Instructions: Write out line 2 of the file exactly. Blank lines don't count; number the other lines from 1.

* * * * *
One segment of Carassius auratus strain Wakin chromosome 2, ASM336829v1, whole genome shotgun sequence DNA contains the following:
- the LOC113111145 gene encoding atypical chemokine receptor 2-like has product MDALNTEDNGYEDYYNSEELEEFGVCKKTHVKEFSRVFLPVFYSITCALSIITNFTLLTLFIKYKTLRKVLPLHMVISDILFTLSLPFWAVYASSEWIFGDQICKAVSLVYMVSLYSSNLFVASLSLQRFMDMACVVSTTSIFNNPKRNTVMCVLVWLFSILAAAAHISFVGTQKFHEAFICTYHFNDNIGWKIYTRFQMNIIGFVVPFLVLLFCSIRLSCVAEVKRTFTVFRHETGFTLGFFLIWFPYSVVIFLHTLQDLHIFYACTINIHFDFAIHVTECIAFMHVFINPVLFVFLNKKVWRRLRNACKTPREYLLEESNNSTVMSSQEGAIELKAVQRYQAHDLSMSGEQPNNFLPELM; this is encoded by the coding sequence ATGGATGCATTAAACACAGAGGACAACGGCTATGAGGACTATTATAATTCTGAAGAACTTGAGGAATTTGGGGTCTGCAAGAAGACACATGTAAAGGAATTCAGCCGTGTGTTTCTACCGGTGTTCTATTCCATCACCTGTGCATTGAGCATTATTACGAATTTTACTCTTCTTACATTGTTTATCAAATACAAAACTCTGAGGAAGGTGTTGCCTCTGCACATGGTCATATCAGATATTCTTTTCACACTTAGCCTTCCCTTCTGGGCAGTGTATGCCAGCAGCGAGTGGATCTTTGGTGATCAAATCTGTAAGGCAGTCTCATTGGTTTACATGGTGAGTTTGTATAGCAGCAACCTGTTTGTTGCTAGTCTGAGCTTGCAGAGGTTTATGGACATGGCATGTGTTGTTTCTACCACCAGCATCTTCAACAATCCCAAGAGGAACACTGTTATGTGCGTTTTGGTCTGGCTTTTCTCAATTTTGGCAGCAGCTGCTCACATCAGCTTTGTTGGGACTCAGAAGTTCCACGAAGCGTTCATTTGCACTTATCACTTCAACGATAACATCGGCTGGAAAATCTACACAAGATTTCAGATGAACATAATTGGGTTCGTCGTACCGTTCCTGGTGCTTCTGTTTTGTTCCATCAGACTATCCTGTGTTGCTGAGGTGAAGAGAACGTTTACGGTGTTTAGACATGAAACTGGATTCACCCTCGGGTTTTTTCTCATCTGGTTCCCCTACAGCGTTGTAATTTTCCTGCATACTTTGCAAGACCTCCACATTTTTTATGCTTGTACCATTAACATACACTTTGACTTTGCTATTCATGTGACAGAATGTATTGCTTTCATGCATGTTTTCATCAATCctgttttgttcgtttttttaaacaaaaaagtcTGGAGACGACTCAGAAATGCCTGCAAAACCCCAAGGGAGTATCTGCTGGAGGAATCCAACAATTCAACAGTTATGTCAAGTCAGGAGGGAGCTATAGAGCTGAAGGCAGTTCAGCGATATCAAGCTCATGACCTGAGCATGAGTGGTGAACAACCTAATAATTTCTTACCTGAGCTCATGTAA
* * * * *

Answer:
- the LOC113111145 gene encoding atypical chemokine receptor 2-like has product MDALNTEDNGYEDYYNSEELEEFGVCKKTHVKEFSRVFLPVFYSITCALSIITNFTLLTLFIKYKTLRKVLPLHMVISDILFTLSLPFWAVYASSEWIFGDQICKAVSLVYMVSLYSSNLFVASLSLQRFMDMACVVSTTSIFNNPKRNTVMCVLVWLFSILAAAAHISFVGTQKFHEAFICTYHFNDNIGWKIYTRFQMNIIGFVVPFLVLLFCSIRLSCVAEVKRTFTVFRHETGFTLGFFLIWFPYSVVIFLHTLQDLHIFYACTINIHFDFAIHVTECIAFMHVFINPVLFVFLNKKVWRRLRNACKTPREYLLEESNNSTVMSSQEGAIELKAVQRYQAHDLSMSGEQPNNFLPELM; this is encoded by the coding sequence ATGGATGCATTAAACACAGAGGACAACGGCTATGAGGACTATTATAATTCTGAAGAACTTGAGGAATTTGGGGTCTGCAAGAAGACACATGTAAAGGAATTCAGCCGTGTGTTTCTACCGGTGTTCTATTCCATCACCTGTGCATTGAGCATTATTACGAATTTTACTCTTCTTACATTGTTTATCAAATACAAAACTCTGAGGAAGGTGTTGCCTCTGCACATGGTCATATCAGATATTCTTTTCACACTTAGCCTTCCCTTCTGGGCAGTGTATGCCAGCAGCGAGTGGATCTTTGGTGATCAAATCTGTAAGGCAGTCTCATTGGTTTACATGGTGAGTTTGTATAGCAGCAACCTGTTTGTTGCTAGTCTGAGCTTGCAGAGGTTTATGGACATGGCATGTGTTGTTTCTACCACCAGCATCTTCAACAATCCCAAGAGGAACACTGTTATGTGCGTTTTGGTCTGGCTTTTCTCAATTTTGGCAGCAGCTGCTCACATCAGCTTTGTTGGGACTCAGAAGTTCCACGAAGCGTTCATTTGCACTTATCACTTCAACGATAACATCGGCTGGAAAATCTACACAAGATTTCAGATGAACATAATTGGGTTCGTCGTACCGTTCCTGGTGCTTCTGTTTTGTTCCATCAGACTATCCTGTGTTGCTGAGGTGAAGAGAACGTTTACGGTGTTTAGACATGAAACTGGATTCACCCTCGGGTTTTTTCTCATCTGGTTCCCCTACAGCGTTGTAATTTTCCTGCATACTTTGCAAGACCTCCACATTTTTTATGCTTGTACCATTAACATACACTTTGACTTTGCTATTCATGTGACAGAATGTATTGCTTTCATGCATGTTTTCATCAATCctgttttgttcgtttttttaaacaaaaaagtcTGGAGACGACTCAGAAATGCCTGCAAAACCCCAAGGGAGTATCTGCTGGAGGAATCCAACAATTCAACAGTTATGTCAAGTCAGGAGGGAGCTATAGAGCTGAAGGCAGTTCAGCGATATCAAGCTCATGACCTGAGCATGAGTGGTGAACAACCTAATAATTTCTTACCTGAGCTCATGTAA